Ghost Light #2, page 14; Ghost Light trade paperback, page 50. Image credit Marvel Comics. 

[As mentioned earlier], there’s a shout out to Jordan Peele and Monkeypaw. In issue 5 of the story, Josh and Toni blast AIM out of the house and their dialogue has all three Jordan Peele films in their speech bubbles.

Another Get Out reference.
Ghost Light #5, page 4; Ghost Light trade paperback, page 106. Image credits Marvel Comics. Monkeypaw Productions.


“We got you, kid…” Lovecraft Country reference.
Ghost Light #2, page 18; Ghost Light trade paperback, page 50. Image credit Marvel Comics.
“What’s in the box?” Seven reference
Ghost Light #5, page 17; Ghost Light trade paperback, page 120. Image credit Marvel Comics. 

GREG: One thing I know as a writer is that there’s always something that has to be cut out, usually due to page restraints. What comes to mind for this?

JOHN: I wish I had an issue 6, I would have had him in Labworld fighting Stranger’s forces. It would have been like JOHN CARTER OF MARS. I would have shown him as a rebel before coming back to Earth. I ended up saving some of that as a bit of info dump that shows up in issue 2 as some backstory.

GREG: Hmmm… Maybe if this is successful, we can see that story expanded on in some way in the future. Anything else?

JOHN: Doctor Voodoo was almost in consideration to be in this story as initially I didn’t know if Al was going to be a cosmic based character or even magic… that was where Voodoo would have come in.

GREG: Bruh, WHAT?!?!

JOHN: Yep! You know how big of a Brother Voodoo fan I am! However, I felt that it was a better story to connect it to the original tale from 1969.

GREG: Hell, man! You know I’m a Brother Voodoo fanboy for life! Now I want a new age Defenders with Voodoo and Ghost Light. Hmm… who’d be the brute force though?

JOHN: Good question! [Laughs] Now I want that as well! hmm.

GREG: I’ve seen  a lot of positive responses from readers. What have been some surprises or some that have tickled you?

JOHN: I think the thing that makes me shake my head a bit is when folks aren’t into Valentine DeLandro’s art. I mean, different strokes and all that but, Valentine is one of the most sought after illustrators in the game and his work is masterful. We were so fortunate to get him on the book! He’s a great designer and his storytelling is amazingly cinematic, for lack of a better word. It takes a LOT of skill to use that few lines and shapes to get that much emotion from a drawing.

I think that post-90s era superhero comics really still lean into the hyper-rendered illustration style that was made popular by folks like Jim Lee and Todd McFarlane. I love a lot of the work inspired by these artists however, the generation before used cartooning in a far more abstract fashion. When I look at Valentine’s work I see the influence of people like Alex Toth, Jack Kirby, and Ross Andru. They used the simplicity of line and tone to tell stories. Valentine has the remarkable sense of space and control that you don’t really see that much in comics now. His work seems timeless to a certain degree and it definitely fit a story that was sort of throwback to 1970s styled sci-fi stories that you’d see in Marvel Comics. His restraint was a great counterpoint to my outlandish and surreal plot about cosmic mad scientists and space traveling demi-gods!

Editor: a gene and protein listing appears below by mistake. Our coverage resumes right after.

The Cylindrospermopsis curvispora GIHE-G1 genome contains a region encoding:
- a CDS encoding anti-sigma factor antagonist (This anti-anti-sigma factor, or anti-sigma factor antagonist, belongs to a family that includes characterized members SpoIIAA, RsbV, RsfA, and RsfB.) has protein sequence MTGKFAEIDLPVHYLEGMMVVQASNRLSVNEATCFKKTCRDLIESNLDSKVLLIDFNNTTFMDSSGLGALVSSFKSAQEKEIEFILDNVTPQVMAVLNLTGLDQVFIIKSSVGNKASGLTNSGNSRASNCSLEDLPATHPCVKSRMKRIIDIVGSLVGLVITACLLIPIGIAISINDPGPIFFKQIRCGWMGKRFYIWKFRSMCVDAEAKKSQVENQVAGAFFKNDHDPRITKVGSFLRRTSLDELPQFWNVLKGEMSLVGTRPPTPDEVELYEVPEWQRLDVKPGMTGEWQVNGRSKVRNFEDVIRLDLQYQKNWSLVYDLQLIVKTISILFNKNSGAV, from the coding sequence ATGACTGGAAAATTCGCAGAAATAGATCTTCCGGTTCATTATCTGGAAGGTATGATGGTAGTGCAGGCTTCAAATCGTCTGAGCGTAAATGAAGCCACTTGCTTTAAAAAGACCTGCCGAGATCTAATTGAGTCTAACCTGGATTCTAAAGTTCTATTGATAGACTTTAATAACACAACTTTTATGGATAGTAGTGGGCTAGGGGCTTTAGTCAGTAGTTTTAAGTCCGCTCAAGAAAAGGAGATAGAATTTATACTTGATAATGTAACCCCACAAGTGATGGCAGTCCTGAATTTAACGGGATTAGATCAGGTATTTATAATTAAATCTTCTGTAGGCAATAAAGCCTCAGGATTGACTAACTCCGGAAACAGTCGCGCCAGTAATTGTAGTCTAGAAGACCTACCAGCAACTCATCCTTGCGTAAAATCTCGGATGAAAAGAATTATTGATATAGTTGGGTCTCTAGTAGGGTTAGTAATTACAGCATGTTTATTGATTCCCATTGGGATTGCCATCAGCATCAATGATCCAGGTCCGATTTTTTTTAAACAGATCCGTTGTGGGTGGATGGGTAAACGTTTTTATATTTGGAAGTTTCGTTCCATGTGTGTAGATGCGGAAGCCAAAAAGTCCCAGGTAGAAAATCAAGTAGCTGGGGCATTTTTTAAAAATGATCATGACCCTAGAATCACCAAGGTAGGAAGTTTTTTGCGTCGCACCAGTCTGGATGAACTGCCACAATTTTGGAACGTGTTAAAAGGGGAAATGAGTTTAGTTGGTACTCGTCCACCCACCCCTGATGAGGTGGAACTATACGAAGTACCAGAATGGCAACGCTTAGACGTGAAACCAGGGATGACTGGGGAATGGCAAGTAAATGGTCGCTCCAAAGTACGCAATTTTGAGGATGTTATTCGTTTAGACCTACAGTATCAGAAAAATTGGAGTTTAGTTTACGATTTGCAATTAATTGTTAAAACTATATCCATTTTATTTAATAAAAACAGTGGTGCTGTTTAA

Also, since we’re talking about art, Taurin Clarke totally blew me away every time! He is one of the best in the business now. It was a blessing to be part of the team with these talented brothers!

GREG: You all were a total package. I can’t imagine another team for this story, quite frankly. It’s definitely time for us to wrap. Thank you so, so much, man, for this. Always a blast to geek out with you and pick your brain on your madness.Any closing remarks?

JOHN: I just want to thank you for this opportunity and I want to thank for the space to chat about this character. It was a great experience and, I know it’s not everyone’s cup of tea, but there’s a new Black superhero in the Marvel universe and he’s not a legacy character of any sort. He was created by Stan Lee to talk about social issues and he has a remarkable power set that could lead to lots of cool stories in the future. I hope we see more of him.

It was a great pleasure helping to bring him and his amazing family into the world.

Greg Anderson Elysée is a Brooklyn-born Haitian-American writer, educator, filmmaker, personal trainer, and model. Elysée previously wrote for, where he ran his own column, (Heard It Thru) The Griotvine, showcasing independent creators of color and LGBTQ creators, as well as writing for Bleeding Cool.

Elysée’s original comic series “Is’nana the Were-Spider” is a seven-time Glyph Award Winner.

His other work includes “Akim Aliu: Dreamer: Growing Up Black in the World of Hockey,” published by Scholastic Inc. and Kaepernick Publishing, “OneNation: Stronghold,” published by 133art Publishing, “I Dream of Home” in the Lion Forge graphic novel collection and Eisner Award-winning “Puerto Rico Strong,” and “Tyrone and Jamal” in the GLAAD Award-winning “Young Men in Love.” He lives in Brooklyn.